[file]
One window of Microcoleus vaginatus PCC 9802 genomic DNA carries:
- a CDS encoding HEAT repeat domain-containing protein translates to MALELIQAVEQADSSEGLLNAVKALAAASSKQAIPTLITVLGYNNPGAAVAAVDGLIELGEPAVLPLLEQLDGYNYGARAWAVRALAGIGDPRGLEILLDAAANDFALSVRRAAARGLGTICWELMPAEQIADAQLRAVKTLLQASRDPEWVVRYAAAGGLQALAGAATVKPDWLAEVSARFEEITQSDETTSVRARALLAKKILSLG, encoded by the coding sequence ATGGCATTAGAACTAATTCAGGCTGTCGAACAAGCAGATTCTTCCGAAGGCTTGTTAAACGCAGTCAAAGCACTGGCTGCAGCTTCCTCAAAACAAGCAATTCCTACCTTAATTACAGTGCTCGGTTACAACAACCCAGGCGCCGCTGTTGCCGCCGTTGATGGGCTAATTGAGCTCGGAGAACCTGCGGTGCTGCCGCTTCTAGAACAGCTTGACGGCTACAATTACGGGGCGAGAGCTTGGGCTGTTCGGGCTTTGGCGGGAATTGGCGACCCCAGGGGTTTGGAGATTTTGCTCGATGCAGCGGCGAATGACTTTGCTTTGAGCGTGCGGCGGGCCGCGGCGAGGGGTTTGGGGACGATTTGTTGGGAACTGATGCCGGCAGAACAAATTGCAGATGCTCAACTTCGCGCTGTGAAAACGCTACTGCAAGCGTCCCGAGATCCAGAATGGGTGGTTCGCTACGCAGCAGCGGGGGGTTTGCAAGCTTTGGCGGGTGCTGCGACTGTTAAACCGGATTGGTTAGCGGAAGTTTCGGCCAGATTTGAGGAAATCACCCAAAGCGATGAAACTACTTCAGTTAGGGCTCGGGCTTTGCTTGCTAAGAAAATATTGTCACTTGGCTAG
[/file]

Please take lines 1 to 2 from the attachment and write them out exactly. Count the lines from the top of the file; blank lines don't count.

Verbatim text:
One window of Microcoleus vaginatus PCC 9802 genomic DNA carries:
- a CDS encoding HEAT repeat domain-containing protein translates to MALELIQAVEQADSSEGLLNAVKALAAASSKQAIPTLITVLGYNNPGAAVAAVDGLIELGEPAVLPLLEQLDGYNYGARAWAVRALAGIGDPRGLEILLDAAANDFALSVRRAAARGLGTICWELMPAEQIADAQLRAVKTLLQASRDPEWVVRYAAAGGLQALAGAATVKPDWLAEVSARFEEITQSDETTSVRARALLAKKILSLG, encoded by the coding sequence ATGGCATTAGAACTAATTCAGGCTGTCGAACAAGCAGATTCTTCCGAAGGCTTGTTAAACGCAGTCAAAGCACTGGCTGCAGCTTCCTCAAAACAAGCAATTCCTACCTTAATTACAGTGCTCGGTTACAACAACCCAGGCGCCGCTGTTGCCGCCGTTGATGGGCTAATTGAGCTCGGAGAACCTGCGGTGCTGCCGCTTCTAGAACAGCTTGACGGCTACAATTACGGGGCGAGAGCTTGGGCTGTTCGGGCTTTGGCGGGAATTGGCGACCCCAGGGGTTTGGAGATTTTGCTCGATGCAGCGGCGAATGACTTTGCTTTGAGCGTGCGGCGGGCCGCGGCGAGGGGTTTGGGGACGATTTGTTGGGAACTGATGCCGGCAGAACAAATTGCAGATGCTCAACTTCGCGCTGTGAAAACGCTACTGCAAGCGTCCCGAGATCCAGAATGGGTGGTTCGCTACGCAGCAGCGGGGGGTTTGCAAGCTTTGGCGGGTGCTGCGACTGTTAAACCGGATTGGTTAGCGGAAGTTTCGGCCAGATTTGAGGAAATCACCCAAAGCGATGAAACTACTTCAGTTAGGGCTCGGGCTTTGCTTGCTAAGAAAATATTGTCACTTGGCTAG